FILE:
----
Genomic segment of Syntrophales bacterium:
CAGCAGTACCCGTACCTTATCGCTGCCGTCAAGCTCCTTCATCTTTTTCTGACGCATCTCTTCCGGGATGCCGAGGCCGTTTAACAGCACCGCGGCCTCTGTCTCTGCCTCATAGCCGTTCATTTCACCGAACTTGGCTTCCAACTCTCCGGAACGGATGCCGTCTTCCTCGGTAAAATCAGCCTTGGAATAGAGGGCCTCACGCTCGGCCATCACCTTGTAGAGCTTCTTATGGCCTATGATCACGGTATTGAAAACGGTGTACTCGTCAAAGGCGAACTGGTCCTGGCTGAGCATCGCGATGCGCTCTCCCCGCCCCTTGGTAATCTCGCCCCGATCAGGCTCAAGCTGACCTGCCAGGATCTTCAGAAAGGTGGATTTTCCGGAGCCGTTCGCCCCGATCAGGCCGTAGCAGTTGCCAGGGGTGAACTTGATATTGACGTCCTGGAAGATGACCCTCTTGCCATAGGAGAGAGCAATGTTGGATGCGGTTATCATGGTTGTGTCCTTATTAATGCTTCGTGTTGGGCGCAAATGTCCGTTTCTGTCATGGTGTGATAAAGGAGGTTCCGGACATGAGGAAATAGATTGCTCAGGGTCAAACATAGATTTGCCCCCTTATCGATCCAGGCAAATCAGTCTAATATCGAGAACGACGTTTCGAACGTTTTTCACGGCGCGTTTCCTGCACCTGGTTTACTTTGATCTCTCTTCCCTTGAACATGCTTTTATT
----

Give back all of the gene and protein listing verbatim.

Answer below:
Genomic segment of Syntrophales bacterium:
CAGCAGTACCCGTACCTTATCGCTGCCGTCAAGCTCCTTCATCTTTTTCTGACGCATCTCTTCCGGGATGCCGAGGCCGTTTAACAGCACCGCGGCCTCTGTCTCTGCCTCATAGCCGTTCATTTCACCGAACTTGGCTTCCAACTCTCCGGAACGGATGCCGTCTTCCTCGGTAAAATCAGCCTTGGAATAGAGGGCCTCACGCTCGGCCATCACCTTGTAGAGCTTCTTATGGCCTATGATCACGGTATTGAAAACGGTGTACTCGTCAAAGGCGAACTGGTCCTGGCTGAGCATCGCGATGCGCTCTCCCCGCCCCTTGGTAATCTCGCCCCGATCAGGCTCAAGCTGACCTGCCAGGATCTTCAGAAAGGTGGATTTTCCGGAGCCGTTCGCCCCGATCAGGCCGTAGCAGTTGCCAGGGGTGAACTTGATATTGACGTCCTGGAAGATGACCCTCTTGCCATAGGAGAGAGCAATGTTGGATGCGGTTATCATGGTTGTGTCCTTATTAATGCTTCGTGTTGGGCGCAAATGTCCGTTTCTGTCATGGTGTGATAAAGGAGGTTCCGGACATGAGGAAATAGATTGCTCAGGGTCAAACATAGATTTGCCCCCTTATCGATCCAGGCAAATCAGTCTAATATCGAGAACGACGTTTCGAACGTTTTTCACGGCGCGTTTCCTGCACCTGGTTTACTTTGATCTCTCTTCCCTTGAACATGCTTTTATT